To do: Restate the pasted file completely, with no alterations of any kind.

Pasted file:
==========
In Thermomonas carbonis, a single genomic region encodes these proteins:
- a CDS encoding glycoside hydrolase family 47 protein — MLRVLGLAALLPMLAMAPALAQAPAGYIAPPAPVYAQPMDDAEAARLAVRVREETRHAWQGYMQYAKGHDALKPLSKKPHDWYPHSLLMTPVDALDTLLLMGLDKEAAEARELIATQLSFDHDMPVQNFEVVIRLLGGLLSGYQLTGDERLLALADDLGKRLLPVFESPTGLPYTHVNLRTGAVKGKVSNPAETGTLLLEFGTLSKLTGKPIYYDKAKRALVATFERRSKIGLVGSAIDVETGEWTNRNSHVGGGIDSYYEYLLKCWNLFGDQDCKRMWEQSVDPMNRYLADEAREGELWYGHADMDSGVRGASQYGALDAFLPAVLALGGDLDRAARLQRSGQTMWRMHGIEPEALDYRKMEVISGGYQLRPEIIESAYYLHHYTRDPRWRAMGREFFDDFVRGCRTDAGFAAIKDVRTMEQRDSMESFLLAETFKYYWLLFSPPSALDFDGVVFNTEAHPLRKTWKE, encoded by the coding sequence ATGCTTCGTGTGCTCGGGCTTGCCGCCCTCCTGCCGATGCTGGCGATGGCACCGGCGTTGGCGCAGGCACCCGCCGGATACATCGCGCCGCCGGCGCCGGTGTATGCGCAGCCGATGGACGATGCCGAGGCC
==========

In Thermomonas carbonis, a single genomic region encodes these proteins:
- a CDS encoding glycoside hydrolase family 47 protein — MLRVLGLAALLPMLAMAPALAQAPAGYIAPPAPVYAQPMDDAEAARLAVRVREETRHAWQGYMQYAKGHDALKPLSKKPHDWYPHSLLMTPVDALDTLLLMGLDKEAAEARELIATQLSFDHDMPVQNFEVVIRLLGGLLSGYQLTGDERLLALADDLGKRLLPVFESPTGLPYTHVNLRTGAVKGKVSNPAETGTLLLEFGTLSKLTGKPIYYDKAKRALVATFERRSKIGLVGSAIDVETGEWTNRNSHVGGGIDSYYEYLLKCWNLFGDQDCKRMWEQSVDPMNRYLADEAREGELWYGHADMDSGVRGASQYGALDAFLPAVLALGGDLDRAARLQRSGQTMWRMHGIEPEALDYRKMEVISGGYQLRPEIIESAYYLHHYTRDPRWRAMGREFFDDFVRGCRTDAGFAAIKDVRTMEQRDSMESFLLAETFKYYWLLFSPPSALDFDGVVFNTEAHPLRKTWKE, encoded by the coding sequence ATGCTTCGTGTGCTCGGGCTTGCCGCCCTCCTGCCGATGCTGGCGATGGCACCGGCGTTGGCGCAGGCACCCGCCGGATACATCGCGCCGCCGGCGCCGGTGTATGCGCAGCCGATGGACGATGCCGAGGCC